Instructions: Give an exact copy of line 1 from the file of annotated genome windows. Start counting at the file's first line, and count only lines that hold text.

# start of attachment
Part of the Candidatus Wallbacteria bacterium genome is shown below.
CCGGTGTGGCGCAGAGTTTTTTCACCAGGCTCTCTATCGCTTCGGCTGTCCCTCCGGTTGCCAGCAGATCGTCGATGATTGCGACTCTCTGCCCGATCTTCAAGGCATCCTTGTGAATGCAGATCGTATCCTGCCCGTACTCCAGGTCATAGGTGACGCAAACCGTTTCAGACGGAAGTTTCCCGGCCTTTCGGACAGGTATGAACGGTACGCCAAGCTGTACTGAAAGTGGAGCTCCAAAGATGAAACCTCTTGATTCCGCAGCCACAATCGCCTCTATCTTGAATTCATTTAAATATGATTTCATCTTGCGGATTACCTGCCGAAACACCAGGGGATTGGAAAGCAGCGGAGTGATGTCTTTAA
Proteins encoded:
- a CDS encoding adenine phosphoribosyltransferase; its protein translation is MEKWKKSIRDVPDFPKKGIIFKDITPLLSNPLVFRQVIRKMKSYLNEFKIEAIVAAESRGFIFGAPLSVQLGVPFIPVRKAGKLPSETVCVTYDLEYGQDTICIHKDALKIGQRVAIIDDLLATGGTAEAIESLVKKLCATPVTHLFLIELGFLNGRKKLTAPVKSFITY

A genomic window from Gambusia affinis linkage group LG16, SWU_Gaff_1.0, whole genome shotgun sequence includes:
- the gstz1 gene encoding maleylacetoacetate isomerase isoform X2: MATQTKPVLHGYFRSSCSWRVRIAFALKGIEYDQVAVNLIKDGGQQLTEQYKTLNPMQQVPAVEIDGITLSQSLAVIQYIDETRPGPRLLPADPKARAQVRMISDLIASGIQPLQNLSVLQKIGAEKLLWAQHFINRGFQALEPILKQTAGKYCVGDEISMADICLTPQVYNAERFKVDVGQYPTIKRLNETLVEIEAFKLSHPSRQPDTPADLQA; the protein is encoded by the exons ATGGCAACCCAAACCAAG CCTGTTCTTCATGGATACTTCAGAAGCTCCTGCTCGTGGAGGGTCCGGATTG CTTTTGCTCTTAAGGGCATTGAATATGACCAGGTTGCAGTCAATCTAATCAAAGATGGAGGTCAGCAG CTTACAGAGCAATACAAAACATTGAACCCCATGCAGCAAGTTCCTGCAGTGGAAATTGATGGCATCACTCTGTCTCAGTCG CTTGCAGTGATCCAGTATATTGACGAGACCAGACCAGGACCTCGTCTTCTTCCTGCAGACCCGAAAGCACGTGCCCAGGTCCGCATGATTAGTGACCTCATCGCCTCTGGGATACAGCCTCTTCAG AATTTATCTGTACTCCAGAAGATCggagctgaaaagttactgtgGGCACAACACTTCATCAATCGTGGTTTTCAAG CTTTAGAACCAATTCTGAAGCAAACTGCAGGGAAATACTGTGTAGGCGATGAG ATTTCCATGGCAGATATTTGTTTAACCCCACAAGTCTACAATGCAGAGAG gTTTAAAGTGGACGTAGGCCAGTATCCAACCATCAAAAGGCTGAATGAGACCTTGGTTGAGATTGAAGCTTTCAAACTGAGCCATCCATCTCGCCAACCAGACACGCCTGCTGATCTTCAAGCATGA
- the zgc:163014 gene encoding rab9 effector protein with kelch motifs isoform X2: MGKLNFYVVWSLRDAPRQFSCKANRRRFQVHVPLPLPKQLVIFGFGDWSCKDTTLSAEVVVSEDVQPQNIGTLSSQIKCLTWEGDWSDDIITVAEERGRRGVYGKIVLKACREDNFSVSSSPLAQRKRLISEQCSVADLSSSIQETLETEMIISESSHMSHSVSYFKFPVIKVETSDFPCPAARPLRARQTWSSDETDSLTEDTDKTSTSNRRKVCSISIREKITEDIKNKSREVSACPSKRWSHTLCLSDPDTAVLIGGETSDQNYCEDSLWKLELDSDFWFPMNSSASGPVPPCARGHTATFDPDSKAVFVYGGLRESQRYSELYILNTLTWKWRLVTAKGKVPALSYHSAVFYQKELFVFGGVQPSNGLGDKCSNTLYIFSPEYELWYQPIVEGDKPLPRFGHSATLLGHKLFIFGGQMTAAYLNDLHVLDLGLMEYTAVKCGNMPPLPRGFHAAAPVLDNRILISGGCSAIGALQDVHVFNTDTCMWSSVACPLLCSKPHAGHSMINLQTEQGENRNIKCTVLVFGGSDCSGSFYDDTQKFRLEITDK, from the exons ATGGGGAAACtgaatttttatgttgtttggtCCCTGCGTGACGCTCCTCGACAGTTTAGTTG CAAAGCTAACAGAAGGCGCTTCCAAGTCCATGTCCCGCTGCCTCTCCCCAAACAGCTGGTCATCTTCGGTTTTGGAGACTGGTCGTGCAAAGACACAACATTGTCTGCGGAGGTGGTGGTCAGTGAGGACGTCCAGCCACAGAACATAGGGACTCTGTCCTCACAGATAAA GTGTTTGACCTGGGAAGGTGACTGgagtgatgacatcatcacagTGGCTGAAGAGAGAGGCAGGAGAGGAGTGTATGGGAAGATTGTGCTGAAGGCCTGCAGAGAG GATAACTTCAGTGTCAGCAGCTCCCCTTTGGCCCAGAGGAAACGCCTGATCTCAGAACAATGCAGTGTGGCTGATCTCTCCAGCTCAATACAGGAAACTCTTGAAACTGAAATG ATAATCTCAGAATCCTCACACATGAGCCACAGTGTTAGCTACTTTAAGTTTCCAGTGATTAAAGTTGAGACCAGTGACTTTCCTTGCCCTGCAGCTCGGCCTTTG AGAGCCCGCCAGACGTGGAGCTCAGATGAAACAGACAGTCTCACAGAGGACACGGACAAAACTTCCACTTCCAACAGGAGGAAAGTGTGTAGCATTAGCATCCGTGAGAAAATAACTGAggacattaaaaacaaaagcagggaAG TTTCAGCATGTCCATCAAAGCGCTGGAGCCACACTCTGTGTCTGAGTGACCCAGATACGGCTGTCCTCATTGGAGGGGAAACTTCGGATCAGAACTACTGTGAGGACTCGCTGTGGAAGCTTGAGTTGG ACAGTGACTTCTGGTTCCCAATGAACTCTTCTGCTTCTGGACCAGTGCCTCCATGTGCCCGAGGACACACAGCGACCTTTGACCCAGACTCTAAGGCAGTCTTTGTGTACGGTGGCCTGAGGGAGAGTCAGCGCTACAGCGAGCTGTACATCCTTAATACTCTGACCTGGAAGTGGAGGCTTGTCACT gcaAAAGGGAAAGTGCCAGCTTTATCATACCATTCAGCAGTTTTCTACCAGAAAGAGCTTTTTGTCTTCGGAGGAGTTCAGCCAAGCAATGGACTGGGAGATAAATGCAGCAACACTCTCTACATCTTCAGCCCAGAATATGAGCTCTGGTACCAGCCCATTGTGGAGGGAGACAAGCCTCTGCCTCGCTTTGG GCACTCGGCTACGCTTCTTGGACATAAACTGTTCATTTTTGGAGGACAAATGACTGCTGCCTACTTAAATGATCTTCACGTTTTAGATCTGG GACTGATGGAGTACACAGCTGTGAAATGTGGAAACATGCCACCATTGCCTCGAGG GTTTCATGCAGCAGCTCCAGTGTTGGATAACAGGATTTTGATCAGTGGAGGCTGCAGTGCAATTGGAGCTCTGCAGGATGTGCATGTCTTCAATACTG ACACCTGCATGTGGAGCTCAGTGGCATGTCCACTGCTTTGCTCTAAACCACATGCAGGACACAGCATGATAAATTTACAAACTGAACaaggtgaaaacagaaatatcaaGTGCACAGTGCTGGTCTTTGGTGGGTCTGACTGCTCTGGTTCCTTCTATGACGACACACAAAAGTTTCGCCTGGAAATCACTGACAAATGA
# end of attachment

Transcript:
Part of the Candidatus Wallbacteria bacterium genome is shown below.